Many Handel operas are great dramas that are profoundly moving, occasionally amusing, or even austere, but his first Italian opera composed for London is primarily an entertainment. There are several recordings already (not least the disappointing Nuova Era set reviewed last month), but here is yet another new interpretation. Even if Handelians did not need another Rinaldo as much as a Lotario, this is an intriguing and admirably executed performance.
Inga Kalna is a spectacular, steely Armida: her contrasting vocalisation of anguished rejection and subsequent rage at the end of Act II has exactly the ‘enchanting’ quality a tempestuous sorceress needs. The title role is taken by mezzo-soprano Vivica Genaux: her contribution is adequately dynamic, although ‘Cara sposa’ is brittle and an anticlimactic ‘Or la tromba’ lacks panache. Miah Persson is a fabulous Almirena whose ‘Lascia ch’io pianga’ is beautifully sung. Lawrence Zazzo is impressive as Goffredo, and Christophe Dumaux (Eustazio) is another promising young countertenor. The Freiburg Baroque Orchestra consolidates its reputation as a body of great technicians.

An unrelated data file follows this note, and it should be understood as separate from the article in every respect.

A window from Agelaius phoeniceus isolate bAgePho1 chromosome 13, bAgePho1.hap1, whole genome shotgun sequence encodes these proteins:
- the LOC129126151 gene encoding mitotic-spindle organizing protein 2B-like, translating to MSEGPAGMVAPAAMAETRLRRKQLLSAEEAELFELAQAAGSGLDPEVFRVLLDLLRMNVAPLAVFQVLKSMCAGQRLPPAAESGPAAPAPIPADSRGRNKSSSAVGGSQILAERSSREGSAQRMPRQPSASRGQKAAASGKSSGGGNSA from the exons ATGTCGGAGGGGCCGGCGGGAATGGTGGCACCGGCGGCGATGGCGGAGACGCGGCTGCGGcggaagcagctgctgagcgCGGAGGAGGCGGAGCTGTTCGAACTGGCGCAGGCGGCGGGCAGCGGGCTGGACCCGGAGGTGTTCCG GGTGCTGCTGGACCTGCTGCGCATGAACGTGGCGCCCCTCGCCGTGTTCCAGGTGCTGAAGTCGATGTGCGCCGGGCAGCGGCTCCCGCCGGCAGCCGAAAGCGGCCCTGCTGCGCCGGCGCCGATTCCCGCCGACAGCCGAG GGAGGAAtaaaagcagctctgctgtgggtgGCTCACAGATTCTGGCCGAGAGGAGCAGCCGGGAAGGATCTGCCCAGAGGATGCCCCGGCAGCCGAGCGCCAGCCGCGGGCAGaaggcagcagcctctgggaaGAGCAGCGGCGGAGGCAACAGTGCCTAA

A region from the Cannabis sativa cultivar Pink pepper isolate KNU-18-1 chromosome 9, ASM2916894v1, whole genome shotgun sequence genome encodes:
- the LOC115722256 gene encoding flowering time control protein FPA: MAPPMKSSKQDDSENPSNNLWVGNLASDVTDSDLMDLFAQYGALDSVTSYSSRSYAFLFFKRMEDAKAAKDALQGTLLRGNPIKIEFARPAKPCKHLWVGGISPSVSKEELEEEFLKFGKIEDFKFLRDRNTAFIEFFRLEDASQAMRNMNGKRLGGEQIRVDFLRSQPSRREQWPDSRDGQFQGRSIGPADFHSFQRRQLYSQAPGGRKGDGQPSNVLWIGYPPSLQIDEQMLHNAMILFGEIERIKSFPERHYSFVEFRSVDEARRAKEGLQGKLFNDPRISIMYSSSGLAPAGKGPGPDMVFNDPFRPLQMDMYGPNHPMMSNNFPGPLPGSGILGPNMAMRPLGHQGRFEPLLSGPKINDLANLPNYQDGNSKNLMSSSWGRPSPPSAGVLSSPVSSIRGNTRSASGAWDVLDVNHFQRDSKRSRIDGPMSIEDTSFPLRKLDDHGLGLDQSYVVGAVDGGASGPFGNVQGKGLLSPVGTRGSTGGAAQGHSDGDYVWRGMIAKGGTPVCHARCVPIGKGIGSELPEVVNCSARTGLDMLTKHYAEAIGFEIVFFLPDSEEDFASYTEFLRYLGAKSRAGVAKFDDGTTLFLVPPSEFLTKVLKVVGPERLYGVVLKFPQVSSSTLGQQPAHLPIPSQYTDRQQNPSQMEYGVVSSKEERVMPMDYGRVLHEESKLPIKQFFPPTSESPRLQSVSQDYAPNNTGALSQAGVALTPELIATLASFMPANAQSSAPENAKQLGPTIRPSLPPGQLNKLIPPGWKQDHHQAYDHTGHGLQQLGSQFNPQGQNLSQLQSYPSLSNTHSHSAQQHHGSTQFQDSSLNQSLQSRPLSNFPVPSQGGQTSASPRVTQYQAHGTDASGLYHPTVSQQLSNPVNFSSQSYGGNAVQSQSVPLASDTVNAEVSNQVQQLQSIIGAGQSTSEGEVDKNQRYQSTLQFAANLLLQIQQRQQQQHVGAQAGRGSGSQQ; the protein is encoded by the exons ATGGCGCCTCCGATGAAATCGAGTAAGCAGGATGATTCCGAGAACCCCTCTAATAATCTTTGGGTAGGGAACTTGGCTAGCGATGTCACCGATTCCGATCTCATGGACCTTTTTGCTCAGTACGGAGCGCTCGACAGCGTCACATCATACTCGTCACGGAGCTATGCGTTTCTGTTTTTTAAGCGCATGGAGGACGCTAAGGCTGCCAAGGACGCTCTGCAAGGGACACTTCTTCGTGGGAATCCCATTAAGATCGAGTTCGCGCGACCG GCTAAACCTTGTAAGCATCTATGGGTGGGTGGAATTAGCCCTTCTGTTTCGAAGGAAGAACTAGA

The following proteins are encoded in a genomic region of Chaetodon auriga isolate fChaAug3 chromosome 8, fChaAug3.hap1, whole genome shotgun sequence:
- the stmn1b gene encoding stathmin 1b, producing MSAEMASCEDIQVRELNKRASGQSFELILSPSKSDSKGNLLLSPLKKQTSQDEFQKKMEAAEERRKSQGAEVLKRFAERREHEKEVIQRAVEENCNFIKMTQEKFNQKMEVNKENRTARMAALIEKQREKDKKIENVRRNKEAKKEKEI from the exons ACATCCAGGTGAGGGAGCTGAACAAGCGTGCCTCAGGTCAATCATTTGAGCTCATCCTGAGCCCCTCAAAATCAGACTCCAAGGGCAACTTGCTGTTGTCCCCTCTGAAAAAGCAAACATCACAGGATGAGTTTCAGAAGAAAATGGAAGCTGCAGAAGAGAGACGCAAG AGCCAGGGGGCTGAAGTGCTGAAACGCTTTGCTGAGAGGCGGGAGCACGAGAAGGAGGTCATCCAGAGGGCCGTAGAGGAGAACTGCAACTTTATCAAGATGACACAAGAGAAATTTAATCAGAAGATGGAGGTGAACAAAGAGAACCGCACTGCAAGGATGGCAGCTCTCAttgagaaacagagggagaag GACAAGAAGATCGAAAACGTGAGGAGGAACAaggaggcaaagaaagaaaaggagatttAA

René Jacobs provides an extensive essay that attempts to pass off his frequently idiosyncratic artistic decisions as historically plausible performance practice. I remain unconvinced, and Hogwood’s relatively reverential approach is infinitely more sensible – which can be either praise or criticism depending upon how sensible you want your performances of Baroque opera seria to be. Hogwood is less theatrical than Jacobs, but his unfussy arias are more naturally paced and charismatically delivered. Jacobs offers an enjoyable and provocative alternative, but it is wise to be sceptical about some of the methods that make it so. David Vickers